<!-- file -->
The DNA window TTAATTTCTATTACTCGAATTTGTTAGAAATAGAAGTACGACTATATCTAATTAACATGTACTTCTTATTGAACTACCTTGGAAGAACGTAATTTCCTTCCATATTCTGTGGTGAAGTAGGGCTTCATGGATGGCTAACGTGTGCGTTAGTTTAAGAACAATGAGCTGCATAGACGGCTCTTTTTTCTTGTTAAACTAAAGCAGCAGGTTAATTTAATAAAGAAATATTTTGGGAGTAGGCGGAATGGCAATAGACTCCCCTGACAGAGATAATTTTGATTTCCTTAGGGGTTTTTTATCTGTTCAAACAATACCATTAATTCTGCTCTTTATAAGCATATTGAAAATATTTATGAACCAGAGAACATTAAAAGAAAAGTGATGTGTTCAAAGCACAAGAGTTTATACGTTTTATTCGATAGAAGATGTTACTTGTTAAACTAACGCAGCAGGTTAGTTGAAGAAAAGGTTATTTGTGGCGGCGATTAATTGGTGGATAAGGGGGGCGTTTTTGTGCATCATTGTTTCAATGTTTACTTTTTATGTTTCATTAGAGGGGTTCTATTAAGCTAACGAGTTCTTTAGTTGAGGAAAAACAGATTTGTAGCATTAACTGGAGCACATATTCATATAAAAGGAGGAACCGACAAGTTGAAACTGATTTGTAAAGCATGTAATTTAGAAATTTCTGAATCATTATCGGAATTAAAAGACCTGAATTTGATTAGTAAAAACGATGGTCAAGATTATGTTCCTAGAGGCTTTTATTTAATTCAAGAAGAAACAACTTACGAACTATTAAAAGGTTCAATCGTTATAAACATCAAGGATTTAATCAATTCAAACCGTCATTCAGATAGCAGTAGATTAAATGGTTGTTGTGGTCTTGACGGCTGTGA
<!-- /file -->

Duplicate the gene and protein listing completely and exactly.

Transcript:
The DNA window TTAATTTCTATTACTCGAATTTGTTAGAAATAGAAGTACGACTATATCTAATTAACATGTACTTCTTATTGAACTACCTTGGAAGAACGTAATTTCCTTCCATATTCTGTGGTGAAGTAGGGCTTCATGGATGGCTAACGTGTGCGTTAGTTTAAGAACAATGAGCTGCATAGACGGCTCTTTTTTCTTGTTAAACTAAAGCAGCAGGTTAATTTAATAAAGAAATATTTTGGGAGTAGGCGGAATGGCAATAGACTCCCCTGACAGAGATAATTTTGATTTCCTTAGGGGTTTTTTATCTGTTCAAACAATACCATTAATTCTGCTCTTTATAAGCATATTGAAAATATTTATGAACCAGAGAACATTAAAAGAAAAGTGATGTGTTCAAAGCACAAGAGTTTATACGTTTTATTCGATAGAAGATGTTACTTGTTAAACTAACGCAGCAGGTTAGTTGAAGAAAAGGTTATTTGTGGCGGCGATTAATTGGTGGATAAGGGGGGCGTTTTTGTGCATCATTGTTTCAATGTTTACTTTTTATGTTTCATTAGAGGGGTTCTATTAAGCTAACGAGTTCTTTAGTTGAGGAAAAACAGATTTGTAGCATTAACTGGAGCACATATTCATATAAAAGGAGGAACCGACAAGTTGAAACTGATTTGTAAAGCATGTAATTTAGAAATTTCTGAATCATTATCGGAATTAAAAGACCTGAATTTGATTAGTAAAAACGATGGTCAAGATTATGTTCCTAGAGGCTTTTATTTAATTCAAGAAGAAACAACTTACGAACTATTAAAAGGTTCAATCGTTATAAACATCAAGGATTTAATCAATTCAAACCGTCATTCAGATAGCAGTAGATTAAATGGTTGTTGTGGTCTTGACGGCTGTGA